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= Installation Guide
Apache Roller Weblogger
:imagesdir: ./images
== Overview
This document describes how to install the Apache Roller Weblogger
software. It explains what you need to install first, how to download
Roller, how to configure Roller and how to install it to your existing
Java application server and relational database.
=== Copyright and trademark information
The contents of this document are subject to the terms of the Apache
Software License.
All trademarks within this document belong to legitimate owners.
=== Feedback
Please direct any comments or suggestions about this document to the
Roller User Mailing list. For more information on the Roller mailing
lists please refer to the following page:
Roller Mailing Lists -[_]
=== Acknowledgments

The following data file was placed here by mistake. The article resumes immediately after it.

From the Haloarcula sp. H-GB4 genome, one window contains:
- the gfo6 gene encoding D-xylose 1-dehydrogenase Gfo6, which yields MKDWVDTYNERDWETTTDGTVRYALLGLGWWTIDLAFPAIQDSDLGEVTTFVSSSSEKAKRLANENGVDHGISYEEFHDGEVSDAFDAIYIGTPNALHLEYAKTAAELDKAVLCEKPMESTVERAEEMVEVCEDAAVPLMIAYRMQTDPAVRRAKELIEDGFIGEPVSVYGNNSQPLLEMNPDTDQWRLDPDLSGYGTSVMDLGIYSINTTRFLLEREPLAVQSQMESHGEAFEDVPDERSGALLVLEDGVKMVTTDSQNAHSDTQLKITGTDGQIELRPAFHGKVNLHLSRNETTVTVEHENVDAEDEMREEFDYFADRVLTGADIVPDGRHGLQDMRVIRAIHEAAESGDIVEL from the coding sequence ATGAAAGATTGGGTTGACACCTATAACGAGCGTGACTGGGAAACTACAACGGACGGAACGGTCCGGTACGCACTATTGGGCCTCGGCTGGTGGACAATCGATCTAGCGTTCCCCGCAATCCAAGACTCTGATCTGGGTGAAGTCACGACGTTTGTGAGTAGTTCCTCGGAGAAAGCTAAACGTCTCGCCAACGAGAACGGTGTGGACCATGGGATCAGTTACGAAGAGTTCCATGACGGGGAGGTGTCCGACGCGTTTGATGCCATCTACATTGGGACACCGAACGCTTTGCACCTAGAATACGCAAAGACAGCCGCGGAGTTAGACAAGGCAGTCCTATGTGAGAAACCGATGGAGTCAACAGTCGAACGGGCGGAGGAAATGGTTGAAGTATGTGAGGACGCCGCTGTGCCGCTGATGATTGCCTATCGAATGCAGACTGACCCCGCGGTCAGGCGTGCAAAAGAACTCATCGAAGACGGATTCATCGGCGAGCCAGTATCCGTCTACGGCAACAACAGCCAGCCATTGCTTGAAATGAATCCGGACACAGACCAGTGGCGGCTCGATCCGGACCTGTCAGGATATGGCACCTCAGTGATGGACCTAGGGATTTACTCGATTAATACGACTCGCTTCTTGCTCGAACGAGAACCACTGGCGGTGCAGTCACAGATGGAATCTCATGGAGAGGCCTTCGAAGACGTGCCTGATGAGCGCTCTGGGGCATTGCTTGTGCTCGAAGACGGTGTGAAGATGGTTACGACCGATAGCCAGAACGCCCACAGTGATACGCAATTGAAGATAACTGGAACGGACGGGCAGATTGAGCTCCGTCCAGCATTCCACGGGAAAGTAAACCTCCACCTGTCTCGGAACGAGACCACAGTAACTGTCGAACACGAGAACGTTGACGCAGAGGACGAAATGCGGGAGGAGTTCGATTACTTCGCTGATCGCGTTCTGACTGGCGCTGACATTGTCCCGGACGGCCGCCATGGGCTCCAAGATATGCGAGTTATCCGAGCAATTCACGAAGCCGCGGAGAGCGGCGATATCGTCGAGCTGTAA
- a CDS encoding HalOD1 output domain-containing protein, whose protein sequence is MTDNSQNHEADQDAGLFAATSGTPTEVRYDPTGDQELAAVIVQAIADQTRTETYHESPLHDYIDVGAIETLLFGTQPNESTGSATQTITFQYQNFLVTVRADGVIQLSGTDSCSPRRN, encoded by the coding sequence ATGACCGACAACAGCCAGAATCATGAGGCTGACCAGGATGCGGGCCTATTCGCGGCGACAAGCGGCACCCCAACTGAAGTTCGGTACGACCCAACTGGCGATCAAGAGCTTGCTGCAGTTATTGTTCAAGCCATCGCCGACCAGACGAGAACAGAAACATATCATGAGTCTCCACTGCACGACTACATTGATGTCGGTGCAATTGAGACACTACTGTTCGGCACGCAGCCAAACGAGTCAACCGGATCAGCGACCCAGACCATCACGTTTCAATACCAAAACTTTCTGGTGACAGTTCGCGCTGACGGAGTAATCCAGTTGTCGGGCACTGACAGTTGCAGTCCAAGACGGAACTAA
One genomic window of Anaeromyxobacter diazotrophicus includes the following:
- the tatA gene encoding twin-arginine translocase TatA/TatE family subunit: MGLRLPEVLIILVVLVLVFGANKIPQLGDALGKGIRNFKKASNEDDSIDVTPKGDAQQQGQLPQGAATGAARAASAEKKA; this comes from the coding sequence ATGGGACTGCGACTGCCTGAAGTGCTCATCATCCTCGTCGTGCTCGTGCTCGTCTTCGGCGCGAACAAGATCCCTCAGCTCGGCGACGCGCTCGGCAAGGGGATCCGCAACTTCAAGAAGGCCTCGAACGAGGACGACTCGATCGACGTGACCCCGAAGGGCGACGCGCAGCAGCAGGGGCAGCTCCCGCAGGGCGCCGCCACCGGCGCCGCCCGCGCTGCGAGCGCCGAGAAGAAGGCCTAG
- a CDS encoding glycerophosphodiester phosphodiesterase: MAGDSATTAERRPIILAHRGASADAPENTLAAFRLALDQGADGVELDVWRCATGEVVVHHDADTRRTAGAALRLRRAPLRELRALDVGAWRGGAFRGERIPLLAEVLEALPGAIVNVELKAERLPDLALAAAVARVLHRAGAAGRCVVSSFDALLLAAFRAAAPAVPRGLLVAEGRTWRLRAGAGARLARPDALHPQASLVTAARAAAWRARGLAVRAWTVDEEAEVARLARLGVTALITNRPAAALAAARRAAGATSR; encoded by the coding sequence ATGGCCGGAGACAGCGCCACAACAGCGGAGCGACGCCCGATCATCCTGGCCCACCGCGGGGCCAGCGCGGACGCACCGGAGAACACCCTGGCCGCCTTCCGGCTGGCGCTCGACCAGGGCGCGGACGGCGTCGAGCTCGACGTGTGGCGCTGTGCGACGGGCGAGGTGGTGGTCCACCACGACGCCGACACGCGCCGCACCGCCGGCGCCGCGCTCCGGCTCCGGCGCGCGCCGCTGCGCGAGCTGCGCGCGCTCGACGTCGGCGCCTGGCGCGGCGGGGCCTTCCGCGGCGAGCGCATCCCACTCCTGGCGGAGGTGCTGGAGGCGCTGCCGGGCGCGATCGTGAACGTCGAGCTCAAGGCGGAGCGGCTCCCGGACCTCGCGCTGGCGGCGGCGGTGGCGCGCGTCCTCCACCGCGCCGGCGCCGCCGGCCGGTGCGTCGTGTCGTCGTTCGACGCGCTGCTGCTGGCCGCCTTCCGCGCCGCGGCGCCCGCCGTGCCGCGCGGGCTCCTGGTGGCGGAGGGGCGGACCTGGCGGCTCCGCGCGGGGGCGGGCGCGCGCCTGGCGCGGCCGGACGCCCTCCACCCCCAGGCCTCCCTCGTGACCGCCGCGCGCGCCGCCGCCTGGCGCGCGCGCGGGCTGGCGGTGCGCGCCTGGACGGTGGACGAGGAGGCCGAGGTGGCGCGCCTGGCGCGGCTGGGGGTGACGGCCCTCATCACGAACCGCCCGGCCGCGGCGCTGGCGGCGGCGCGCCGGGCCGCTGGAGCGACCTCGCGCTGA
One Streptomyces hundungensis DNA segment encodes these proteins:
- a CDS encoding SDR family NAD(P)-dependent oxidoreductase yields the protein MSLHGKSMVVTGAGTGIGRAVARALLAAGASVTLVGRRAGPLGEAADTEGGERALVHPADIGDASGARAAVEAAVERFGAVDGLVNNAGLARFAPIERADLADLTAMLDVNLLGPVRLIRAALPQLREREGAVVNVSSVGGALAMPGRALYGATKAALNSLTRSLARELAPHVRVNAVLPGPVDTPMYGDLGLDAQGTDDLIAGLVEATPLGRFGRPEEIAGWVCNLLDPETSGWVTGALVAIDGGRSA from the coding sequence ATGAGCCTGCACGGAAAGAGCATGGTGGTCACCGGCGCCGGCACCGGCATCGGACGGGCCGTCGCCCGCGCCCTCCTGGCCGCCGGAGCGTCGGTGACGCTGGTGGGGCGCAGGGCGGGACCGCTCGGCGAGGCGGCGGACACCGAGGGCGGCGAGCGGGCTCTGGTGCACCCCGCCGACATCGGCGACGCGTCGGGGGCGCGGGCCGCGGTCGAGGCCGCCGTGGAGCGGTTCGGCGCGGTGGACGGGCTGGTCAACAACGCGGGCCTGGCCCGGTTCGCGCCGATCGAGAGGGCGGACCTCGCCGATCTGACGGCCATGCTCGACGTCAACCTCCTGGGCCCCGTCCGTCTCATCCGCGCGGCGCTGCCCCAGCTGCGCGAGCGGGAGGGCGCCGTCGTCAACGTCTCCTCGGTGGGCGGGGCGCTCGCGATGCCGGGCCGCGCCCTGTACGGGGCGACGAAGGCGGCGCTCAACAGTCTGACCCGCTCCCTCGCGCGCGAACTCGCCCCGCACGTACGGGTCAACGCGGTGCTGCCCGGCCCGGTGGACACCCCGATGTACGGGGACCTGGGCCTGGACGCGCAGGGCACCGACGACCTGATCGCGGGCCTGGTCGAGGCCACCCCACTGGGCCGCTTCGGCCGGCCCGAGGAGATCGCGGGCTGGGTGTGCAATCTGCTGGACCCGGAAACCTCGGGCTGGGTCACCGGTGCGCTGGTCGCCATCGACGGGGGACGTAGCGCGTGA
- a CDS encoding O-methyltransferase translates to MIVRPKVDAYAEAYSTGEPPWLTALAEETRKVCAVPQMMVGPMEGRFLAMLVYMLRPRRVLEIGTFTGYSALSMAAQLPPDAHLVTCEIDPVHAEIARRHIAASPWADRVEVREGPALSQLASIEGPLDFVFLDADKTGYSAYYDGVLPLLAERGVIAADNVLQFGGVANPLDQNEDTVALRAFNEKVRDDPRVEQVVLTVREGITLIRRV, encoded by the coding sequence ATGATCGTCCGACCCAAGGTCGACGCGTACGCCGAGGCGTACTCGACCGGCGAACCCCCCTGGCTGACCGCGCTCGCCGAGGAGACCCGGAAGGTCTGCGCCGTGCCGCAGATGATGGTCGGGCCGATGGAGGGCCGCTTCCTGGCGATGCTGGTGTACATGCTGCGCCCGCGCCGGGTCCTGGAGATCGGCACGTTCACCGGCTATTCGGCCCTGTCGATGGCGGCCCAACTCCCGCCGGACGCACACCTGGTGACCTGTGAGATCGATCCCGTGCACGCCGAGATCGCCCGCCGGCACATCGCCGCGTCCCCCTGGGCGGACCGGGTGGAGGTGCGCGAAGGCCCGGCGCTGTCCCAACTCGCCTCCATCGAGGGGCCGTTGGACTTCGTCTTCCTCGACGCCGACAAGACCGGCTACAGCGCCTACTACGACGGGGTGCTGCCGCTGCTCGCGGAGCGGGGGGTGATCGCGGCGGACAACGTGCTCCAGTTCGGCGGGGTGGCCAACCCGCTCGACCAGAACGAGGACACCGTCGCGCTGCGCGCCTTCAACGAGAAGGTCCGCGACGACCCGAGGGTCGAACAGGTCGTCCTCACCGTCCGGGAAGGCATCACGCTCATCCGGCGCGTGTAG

The original version of this document was written by Dave Johnson. The
document is currently written and updated by the Apache Roller project
of the Apache Software Foundation.
== Securing Roller
Security should be top-of-mind when setting up any web site, even one
that is on a private network and internal to your organization. Here are
some recommendations for keeping your Roller installation secure:
* *Perform Roller installation on a secure network*. When you are
installing Roller it is possible for other users to interfere with your
installation. If other users have access to the server, one of them
could create the admin account before you do. So, when you install